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Are Wider Tires Safer?

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Are Wider Tires Safer?

Old 09-12-15, 03:31 PM
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mm718
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Are Wider Tires Safer?

Are you less likely to go down if you hit a gravel patch with wide tires? What if you hit a rock with a wide tire? Crossing train tracks or irregularities in pavement? I am curious about your thoughts on tire width and safety?
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Old 09-12-15, 03:34 PM
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What , wider than what ? 4" fat bikes vs 19mm road bikes?
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Old 09-12-15, 03:39 PM
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There is more contact with a wider tire.
But on a paved surface no I don't think a wider tire is safer, at least based on my limited view of my riding and that of friends and family.

On gravel? Sure a wider tire will be better. How much better depends on the difference between tire widths.
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Old 09-12-15, 03:46 PM
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Originally Posted by fietsbob View Post
What , wider than what ? 4" fat bikes vs 19mm road bikes?
Let's say wider than 32mm...
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Old 09-12-15, 03:49 PM
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Pros:

Wider tires have a bigger contact patch, which means more grip.

Wider tires give the wheel a larger diameter, reducing the angle of approach, which lets you roll over larger obstacles.

Wider tires can be run at lower pressures, increasing grip and comfort on rough roads.


Cons:

Wider tires on a narrow rim can roll off easier under extreme stress, so pair wider tires with a wide rim, or high pressures on a narrow rim.

Wider tires are heavier and slower, which could be considered a safety feature, I guess.
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Old 09-12-15, 03:50 PM
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Like 37? Or 50 ?.. 2"

may be a lacking bike handling skills problem and you want a shopping solution?.



here we have a MUP in town .. 5x 4 by 12's were placed between the Tracks on over water trestle sections

over the past 8 years the shrinkage opened a gap .. On top of a plank its fine, but,

front wheel wants to follow the gap... if you dont pay attention .. between planks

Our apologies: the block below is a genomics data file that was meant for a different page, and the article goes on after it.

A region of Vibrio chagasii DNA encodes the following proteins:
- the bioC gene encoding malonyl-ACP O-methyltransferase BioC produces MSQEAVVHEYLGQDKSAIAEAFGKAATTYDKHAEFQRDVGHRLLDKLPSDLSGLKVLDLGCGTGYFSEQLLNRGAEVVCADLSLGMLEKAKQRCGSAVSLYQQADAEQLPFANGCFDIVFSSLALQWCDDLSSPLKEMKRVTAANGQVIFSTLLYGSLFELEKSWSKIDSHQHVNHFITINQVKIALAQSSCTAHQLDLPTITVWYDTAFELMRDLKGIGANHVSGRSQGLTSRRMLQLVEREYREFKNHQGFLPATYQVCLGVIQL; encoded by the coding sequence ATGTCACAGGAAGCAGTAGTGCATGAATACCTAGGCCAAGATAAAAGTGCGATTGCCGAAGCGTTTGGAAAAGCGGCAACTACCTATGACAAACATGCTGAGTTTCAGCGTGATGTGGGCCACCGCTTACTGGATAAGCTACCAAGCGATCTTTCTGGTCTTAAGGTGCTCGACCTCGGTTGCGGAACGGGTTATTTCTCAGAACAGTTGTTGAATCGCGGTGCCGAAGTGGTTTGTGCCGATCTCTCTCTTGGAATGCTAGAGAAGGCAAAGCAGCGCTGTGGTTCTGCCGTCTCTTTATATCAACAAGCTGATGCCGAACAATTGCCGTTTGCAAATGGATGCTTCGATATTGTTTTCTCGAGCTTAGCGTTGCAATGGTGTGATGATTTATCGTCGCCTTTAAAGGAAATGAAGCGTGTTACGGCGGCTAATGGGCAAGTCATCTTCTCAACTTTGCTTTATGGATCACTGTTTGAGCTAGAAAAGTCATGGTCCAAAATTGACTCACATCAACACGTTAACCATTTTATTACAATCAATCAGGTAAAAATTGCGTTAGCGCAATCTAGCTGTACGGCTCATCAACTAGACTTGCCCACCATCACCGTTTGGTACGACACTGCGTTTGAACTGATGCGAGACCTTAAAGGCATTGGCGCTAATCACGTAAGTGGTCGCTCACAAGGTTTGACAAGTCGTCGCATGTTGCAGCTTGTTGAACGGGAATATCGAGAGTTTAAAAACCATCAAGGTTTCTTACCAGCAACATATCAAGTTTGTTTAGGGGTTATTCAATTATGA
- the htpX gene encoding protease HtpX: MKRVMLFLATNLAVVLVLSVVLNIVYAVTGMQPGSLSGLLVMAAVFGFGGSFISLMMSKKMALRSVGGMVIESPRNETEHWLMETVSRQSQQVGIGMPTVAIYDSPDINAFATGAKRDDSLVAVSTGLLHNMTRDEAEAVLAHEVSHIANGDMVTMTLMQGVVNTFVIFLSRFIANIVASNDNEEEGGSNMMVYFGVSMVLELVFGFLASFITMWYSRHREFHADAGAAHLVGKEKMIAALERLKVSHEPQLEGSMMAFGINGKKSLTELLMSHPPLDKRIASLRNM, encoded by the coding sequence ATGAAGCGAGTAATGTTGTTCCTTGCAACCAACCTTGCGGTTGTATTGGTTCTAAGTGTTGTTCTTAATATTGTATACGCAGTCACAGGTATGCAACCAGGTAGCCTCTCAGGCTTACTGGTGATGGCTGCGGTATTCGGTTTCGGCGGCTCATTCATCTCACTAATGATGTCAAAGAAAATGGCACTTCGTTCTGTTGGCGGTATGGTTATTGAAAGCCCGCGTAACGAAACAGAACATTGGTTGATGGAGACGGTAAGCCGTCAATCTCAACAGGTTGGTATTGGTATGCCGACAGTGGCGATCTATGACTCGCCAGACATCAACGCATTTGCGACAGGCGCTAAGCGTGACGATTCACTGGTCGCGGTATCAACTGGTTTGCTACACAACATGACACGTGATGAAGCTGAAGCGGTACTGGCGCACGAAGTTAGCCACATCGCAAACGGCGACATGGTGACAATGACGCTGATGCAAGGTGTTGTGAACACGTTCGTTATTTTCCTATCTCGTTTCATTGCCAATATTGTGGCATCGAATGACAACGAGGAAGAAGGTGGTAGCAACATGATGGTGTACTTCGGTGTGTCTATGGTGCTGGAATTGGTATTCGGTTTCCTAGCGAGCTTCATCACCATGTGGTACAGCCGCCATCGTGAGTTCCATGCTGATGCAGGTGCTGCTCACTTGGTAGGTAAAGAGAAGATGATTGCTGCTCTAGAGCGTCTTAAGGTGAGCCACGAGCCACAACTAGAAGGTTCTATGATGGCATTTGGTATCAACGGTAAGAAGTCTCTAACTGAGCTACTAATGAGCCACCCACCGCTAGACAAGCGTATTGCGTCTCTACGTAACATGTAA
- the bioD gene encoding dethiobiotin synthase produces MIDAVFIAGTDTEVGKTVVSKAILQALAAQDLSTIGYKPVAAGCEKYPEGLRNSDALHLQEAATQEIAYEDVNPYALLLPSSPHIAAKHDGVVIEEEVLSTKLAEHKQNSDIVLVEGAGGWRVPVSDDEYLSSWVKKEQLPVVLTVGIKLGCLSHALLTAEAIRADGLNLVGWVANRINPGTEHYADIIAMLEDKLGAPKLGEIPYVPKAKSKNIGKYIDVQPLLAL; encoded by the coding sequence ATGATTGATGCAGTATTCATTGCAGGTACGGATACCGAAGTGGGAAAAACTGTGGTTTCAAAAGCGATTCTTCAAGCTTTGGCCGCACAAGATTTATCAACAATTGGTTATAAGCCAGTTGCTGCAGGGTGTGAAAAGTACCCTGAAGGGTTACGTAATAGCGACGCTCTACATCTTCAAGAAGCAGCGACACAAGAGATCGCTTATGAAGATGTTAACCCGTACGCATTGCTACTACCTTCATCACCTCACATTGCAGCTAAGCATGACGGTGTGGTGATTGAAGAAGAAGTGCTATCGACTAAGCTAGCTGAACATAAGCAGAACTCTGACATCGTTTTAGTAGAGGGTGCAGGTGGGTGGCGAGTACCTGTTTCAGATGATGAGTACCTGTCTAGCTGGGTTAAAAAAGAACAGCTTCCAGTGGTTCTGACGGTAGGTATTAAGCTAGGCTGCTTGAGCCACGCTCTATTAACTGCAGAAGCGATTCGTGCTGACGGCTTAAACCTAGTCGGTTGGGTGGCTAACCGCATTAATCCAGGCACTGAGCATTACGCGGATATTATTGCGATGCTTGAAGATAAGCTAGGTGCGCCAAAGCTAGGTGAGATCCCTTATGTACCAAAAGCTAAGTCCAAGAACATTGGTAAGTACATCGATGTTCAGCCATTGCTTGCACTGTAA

solution 1 pay attention .. Solution 2 avoid that route.

Last edited by fietsbob; 09-12-15 at 04:02 PM.
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Old 09-12-15, 05:45 PM
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Yes they are safer.
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Old 09-12-15, 05:58 PM
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Originally Posted by mm718 View Post
Are you less likely to go down if you hit a gravel patch with wide tires? What if you hit a rock with a wide tire? Crossing train tracks or irregularities in pavement? I am curious about your thoughts on tire width and safety?
When the drought wrecked the shoulders of our rural roads the wider tires on my touring bike were a definite advantage. A patch of gravel or sand on pavement is going to be quite limited in traction, regardless of tire size.

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Old 09-12-15, 07:54 PM
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Yes, wider tires are safer, especially if wider than the gaps you may fall into, more rideable on less than hard surfaces, more grip, and keep better contact with the ground at speed.
And there is no reason wider tires should be slower at touring speeds. On the contrary. They should be tougher and more puncture resistant than an equivalent narrow tire, so you can use a lighter and faster casing.
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Old 09-12-15, 08:02 PM
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LeeG
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OH yes! 18% safer
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Old 09-12-15, 09:04 PM
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I don't have the science to back it up, but my 2 inch marathon mondials are very confidence inspiring on many different surfaces. Even on 28's I've experienced pinch flats with over100 psi due to unseen potholes and nearly ate **** at high speed. Fat tires just roll through it. 90 plus percent of all European bike tourists I've met all tour on fat tires. They are way more practical imo.
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Old 09-12-15, 10:58 PM
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Wider
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Old 09-12-15, 11:03 PM
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Originally Posted by mdilthey View Post